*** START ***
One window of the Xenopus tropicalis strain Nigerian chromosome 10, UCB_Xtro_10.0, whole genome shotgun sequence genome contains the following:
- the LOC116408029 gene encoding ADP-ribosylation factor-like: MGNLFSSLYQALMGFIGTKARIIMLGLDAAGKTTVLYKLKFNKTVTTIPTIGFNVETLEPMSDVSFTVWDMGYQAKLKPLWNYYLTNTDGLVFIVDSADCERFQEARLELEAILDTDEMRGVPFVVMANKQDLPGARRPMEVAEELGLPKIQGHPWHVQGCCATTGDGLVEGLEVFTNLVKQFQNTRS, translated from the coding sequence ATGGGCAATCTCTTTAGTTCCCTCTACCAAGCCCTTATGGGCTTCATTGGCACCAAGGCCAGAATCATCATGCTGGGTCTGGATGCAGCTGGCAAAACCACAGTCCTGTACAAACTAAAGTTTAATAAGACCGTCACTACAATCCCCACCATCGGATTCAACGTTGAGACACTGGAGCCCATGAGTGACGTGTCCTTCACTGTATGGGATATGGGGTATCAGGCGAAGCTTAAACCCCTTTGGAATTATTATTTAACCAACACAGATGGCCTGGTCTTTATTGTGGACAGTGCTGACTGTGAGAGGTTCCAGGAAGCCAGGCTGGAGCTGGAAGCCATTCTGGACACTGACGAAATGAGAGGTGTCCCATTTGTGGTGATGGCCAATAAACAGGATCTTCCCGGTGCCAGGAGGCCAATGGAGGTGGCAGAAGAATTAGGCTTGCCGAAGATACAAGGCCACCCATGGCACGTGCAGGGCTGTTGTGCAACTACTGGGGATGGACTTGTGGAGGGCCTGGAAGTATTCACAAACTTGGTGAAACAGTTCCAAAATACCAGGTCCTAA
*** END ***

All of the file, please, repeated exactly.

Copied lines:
One window of the Xenopus tropicalis strain Nigerian chromosome 10, UCB_Xtro_10.0, whole genome shotgun sequence genome contains the following:
- the LOC116408029 gene encoding ADP-ribosylation factor-like: MGNLFSSLYQALMGFIGTKARIIMLGLDAAGKTTVLYKLKFNKTVTTIPTIGFNVETLEPMSDVSFTVWDMGYQAKLKPLWNYYLTNTDGLVFIVDSADCERFQEARLELEAILDTDEMRGVPFVVMANKQDLPGARRPMEVAEELGLPKIQGHPWHVQGCCATTGDGLVEGLEVFTNLVKQFQNTRS, translated from the coding sequence ATGGGCAATCTCTTTAGTTCCCTCTACCAAGCCCTTATGGGCTTCATTGGCACCAAGGCCAGAATCATCATGCTGGGTCTGGATGCAGCTGGCAAAACCACAGTCCTGTACAAACTAAAGTTTAATAAGACCGTCACTACAATCCCCACCATCGGATTCAACGTTGAGACACTGGAGCCCATGAGTGACGTGTCCTTCACTGTATGGGATATGGGGTATCAGGCGAAGCTTAAACCCCTTTGGAATTATTATTTAACCAACACAGATGGCCTGGTCTTTATTGTGGACAGTGCTGACTGTGAGAGGTTCCAGGAAGCCAGGCTGGAGCTGGAAGCCATTCTGGACACTGACGAAATGAGAGGTGTCCCATTTGTGGTGATGGCCAATAAACAGGATCTTCCCGGTGCCAGGAGGCCAATGGAGGTGGCAGAAGAATTAGGCTTGCCGAAGATACAAGGCCACCCATGGCACGTGCAGGGCTGTTGTGCAACTACTGGGGATGGACTTGTGGAGGGCCTGGAAGTATTCACAAACTTGGTGAAACAGTTCCAAAATACCAGGTCCTAA